We are thrilled to announce that we will be working closely with our friends at Sew4Home. Not heard of sew4Home before today? Mmmm…..then maybe you are new to Janome or Janome Life blog? We have had close ties with S4H in the past and have linked to various projects on the www.sew4home.com website many times over the years that we have been publishing posts on this janomelife blog. Sew4Home (S4H) offers top quality, extremely well designed projects , excellent information on sewing techniques and lots more. Their sewing is all done on Janome machines and sergers. Their projects inspire us and make us want to run to our sewing machines. And this applies to everyone from beginers to advanced sewists – there is something for everyone.
Starting this month, we will be offering you ongoing top notch content from Sew4Home right here on Janomelife and on our Janome Canada website. There will be Monthly Mini Sewing tips; Featured project tutorials, specialized content paired to Janome machines; exclusive Projects; custom embroidery designs and more. Just wait till you see what we have lined up for you! Liz Johnson and her team at S4H have come up with fabulous content exclusively for Janome Canada.
If you have not already subscribed to Janome Life, then we strongly suggest you do so now so that you do not miss a single post that we have to offer you! ( Just type your email address in the FOLLOW box on the right of the screen).
If you have not already seen this, there is a FREE embroidery design over on sew4home.com to download and embroider. But hurry as the free offer is only until 10th May. It is a patch to embroider called Sewing Survival Machine Embroidery Patch.
Today we offer you the first of our Monthly Mini Sewing tips:
Fussy Cutting with Sew4Home
Note how the motif is centered on the table runner as well as on the duffle bag opposite; the apron takes advantage of a large motif to create a trio of focal points across the front; the baskets, neck pillow, and oven mitt are all cut to feature specific accent designs.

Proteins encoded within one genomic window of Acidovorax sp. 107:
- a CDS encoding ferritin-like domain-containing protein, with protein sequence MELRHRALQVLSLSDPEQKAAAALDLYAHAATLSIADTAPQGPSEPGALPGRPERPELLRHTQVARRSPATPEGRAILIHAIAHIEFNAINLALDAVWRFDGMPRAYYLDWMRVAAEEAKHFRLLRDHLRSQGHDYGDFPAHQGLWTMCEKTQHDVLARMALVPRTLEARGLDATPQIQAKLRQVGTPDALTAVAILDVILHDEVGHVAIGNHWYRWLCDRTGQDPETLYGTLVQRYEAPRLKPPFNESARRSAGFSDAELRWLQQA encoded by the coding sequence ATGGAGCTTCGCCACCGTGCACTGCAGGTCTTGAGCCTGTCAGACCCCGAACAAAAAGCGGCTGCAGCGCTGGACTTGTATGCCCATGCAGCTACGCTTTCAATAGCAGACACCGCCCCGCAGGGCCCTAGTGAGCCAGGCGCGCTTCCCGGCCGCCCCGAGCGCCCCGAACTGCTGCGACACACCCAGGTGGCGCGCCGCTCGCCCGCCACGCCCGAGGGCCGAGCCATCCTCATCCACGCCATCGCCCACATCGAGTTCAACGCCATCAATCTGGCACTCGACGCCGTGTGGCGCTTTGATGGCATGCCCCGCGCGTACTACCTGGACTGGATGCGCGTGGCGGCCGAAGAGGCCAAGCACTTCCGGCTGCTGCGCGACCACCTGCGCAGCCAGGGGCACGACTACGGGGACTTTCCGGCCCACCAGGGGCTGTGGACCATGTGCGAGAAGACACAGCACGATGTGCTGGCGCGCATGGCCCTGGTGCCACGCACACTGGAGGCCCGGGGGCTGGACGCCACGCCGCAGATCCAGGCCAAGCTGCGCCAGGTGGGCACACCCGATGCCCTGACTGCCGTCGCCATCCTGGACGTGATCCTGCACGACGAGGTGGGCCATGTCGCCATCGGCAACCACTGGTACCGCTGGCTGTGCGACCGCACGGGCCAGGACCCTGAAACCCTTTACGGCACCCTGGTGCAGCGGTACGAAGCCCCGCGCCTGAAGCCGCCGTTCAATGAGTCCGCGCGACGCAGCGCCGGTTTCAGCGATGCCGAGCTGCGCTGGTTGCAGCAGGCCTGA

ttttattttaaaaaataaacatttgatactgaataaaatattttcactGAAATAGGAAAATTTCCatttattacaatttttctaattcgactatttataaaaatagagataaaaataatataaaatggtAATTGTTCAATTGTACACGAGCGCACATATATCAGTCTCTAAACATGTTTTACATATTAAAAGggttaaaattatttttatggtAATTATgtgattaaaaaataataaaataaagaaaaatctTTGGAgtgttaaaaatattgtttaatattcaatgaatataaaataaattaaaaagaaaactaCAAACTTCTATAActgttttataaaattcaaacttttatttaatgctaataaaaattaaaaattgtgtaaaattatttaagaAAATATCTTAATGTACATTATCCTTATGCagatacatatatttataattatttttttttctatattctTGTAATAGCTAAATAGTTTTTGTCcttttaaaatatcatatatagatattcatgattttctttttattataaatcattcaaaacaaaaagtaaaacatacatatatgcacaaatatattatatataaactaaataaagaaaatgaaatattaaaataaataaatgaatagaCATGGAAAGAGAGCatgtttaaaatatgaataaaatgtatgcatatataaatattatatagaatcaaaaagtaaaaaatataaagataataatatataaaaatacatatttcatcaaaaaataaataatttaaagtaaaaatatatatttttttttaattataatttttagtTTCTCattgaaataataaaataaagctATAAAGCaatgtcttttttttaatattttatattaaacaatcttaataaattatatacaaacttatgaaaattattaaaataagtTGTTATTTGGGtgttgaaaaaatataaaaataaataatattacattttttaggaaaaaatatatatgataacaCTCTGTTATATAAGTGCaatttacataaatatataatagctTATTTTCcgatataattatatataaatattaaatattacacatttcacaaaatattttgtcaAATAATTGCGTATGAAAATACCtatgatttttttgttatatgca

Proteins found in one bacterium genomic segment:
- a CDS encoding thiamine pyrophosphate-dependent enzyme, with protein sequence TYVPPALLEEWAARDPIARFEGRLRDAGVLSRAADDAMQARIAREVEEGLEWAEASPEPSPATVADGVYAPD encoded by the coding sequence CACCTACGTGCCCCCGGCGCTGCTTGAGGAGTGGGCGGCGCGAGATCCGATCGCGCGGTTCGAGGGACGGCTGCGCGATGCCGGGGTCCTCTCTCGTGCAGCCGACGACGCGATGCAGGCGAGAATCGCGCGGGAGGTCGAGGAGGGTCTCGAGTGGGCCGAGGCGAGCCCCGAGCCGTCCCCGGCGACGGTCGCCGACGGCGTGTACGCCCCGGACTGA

Showcasing a fabric’s design brings out its depth and interest. It can turn a run-of-the-mill fabric and/or project into an eye-catching stunner.
There’s something about the word fussy that sounds negative. We assume it means someone or something is being difficult, like a toddler turning up her nose at broccoli. But in the world of sewing, fussy can be a compliment and a fussy cut is a beautiful thing.
When you spot something within a fabric’s motif and decide to cut it in a way that will precisely capture a specific section for a specific purpose, that’s called fussy cutting. This includes when you meticulously line up a fabric’s pattern so you don’t see a seam, maintain a fabric’s print around a shape, or cut and re-sew pieces of fabric to create a “new” print. This perfect placement is often what creates the “WOW” factor in a project.
One of the easiest ways to plan a fussy cut is to use a “window.” A gridded, see-through ruler can create a window.
You can also purchase ready-made fussy cutting templates in a variety of shapes and sizes.
Or make your own with template plastic. As shown below, blacking out the area around the window can help keep you from getting distracted by surrounding motifs.
Semi-transparent pattern paper or tissue paper is a good option when you want to trace a design for motif matching.
If you are centering a design within a specific pattern piece or shape, don’t forget to account for the seam allowances you may need on one or more sides.
For more information about fussy cutting in general as well as appliqué cutting in particular, check out the full Fussy Cutting tutorial at Sew4Home.
A finished fussy cut appliqué, such as the one shown above, can be added to a plain sweatshirt, an apron bib or a simple tote bag to add both interest and dimension.
This technique was used to add a feature floral to the front of the Sew4Home Maker’s Apron. The image below shows the motif being placed into position on the apron’s bib pocket and next to that, the full bib on the finished apron.
There is also a second full tutorial at Sew4Home on How To Perfectly Match a Pocket to a Background Panel.
Get ready to take your next project to the next level with fussy cutting!
By: Liz Johnson, Senior Editor, Sew4Home – a Janome Exclusive Studio